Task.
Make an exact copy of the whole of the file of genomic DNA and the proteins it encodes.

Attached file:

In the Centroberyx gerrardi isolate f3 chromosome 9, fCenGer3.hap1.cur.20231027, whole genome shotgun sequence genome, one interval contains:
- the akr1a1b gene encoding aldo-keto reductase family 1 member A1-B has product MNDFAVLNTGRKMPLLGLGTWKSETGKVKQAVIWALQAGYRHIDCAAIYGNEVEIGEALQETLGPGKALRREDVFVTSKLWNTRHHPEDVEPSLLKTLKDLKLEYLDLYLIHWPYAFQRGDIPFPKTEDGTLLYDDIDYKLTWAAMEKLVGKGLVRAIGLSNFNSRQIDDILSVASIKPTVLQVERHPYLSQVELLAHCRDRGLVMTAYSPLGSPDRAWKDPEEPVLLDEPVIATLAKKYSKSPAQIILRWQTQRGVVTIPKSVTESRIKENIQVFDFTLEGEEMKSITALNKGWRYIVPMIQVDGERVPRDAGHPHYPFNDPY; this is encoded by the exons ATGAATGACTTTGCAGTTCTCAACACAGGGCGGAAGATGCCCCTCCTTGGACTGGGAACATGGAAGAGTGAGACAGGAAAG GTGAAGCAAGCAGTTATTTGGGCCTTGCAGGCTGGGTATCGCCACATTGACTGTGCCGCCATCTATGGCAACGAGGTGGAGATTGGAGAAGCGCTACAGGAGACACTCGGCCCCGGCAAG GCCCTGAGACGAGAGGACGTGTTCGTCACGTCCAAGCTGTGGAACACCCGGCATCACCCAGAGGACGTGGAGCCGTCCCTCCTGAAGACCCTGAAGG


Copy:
In the Centroberyx gerrardi isolate f3 chromosome 9, fCenGer3.hap1.cur.20231027, whole genome shotgun sequence genome, one interval contains:
- the akr1a1b gene encoding aldo-keto reductase family 1 member A1-B has product MNDFAVLNTGRKMPLLGLGTWKSETGKVKQAVIWALQAGYRHIDCAAIYGNEVEIGEALQETLGPGKALRREDVFVTSKLWNTRHHPEDVEPSLLKTLKDLKLEYLDLYLIHWPYAFQRGDIPFPKTEDGTLLYDDIDYKLTWAAMEKLVGKGLVRAIGLSNFNSRQIDDILSVASIKPTVLQVERHPYLSQVELLAHCRDRGLVMTAYSPLGSPDRAWKDPEEPVLLDEPVIATLAKKYSKSPAQIILRWQTQRGVVTIPKSVTESRIKENIQVFDFTLEGEEMKSITALNKGWRYIVPMIQVDGERVPRDAGHPHYPFNDPY; this is encoded by the exons ATGAATGACTTTGCAGTTCTCAACACAGGGCGGAAGATGCCCCTCCTTGGACTGGGAACATGGAAGAGTGAGACAGGAAAG GTGAAGCAAGCAGTTATTTGGGCCTTGCAGGCTGGGTATCGCCACATTGACTGTGCCGCCATCTATGGCAACGAGGTGGAGATTGGAGAAGCGCTACAGGAGACACTCGGCCCCGGCAAG GCCCTGAGACGAGAGGACGTGTTCGTCACGTCCAAGCTGTGGAACACCCGGCATCACCCAGAGGACGTGGAGCCGTCCCTCCTGAAGACCCTGAAGG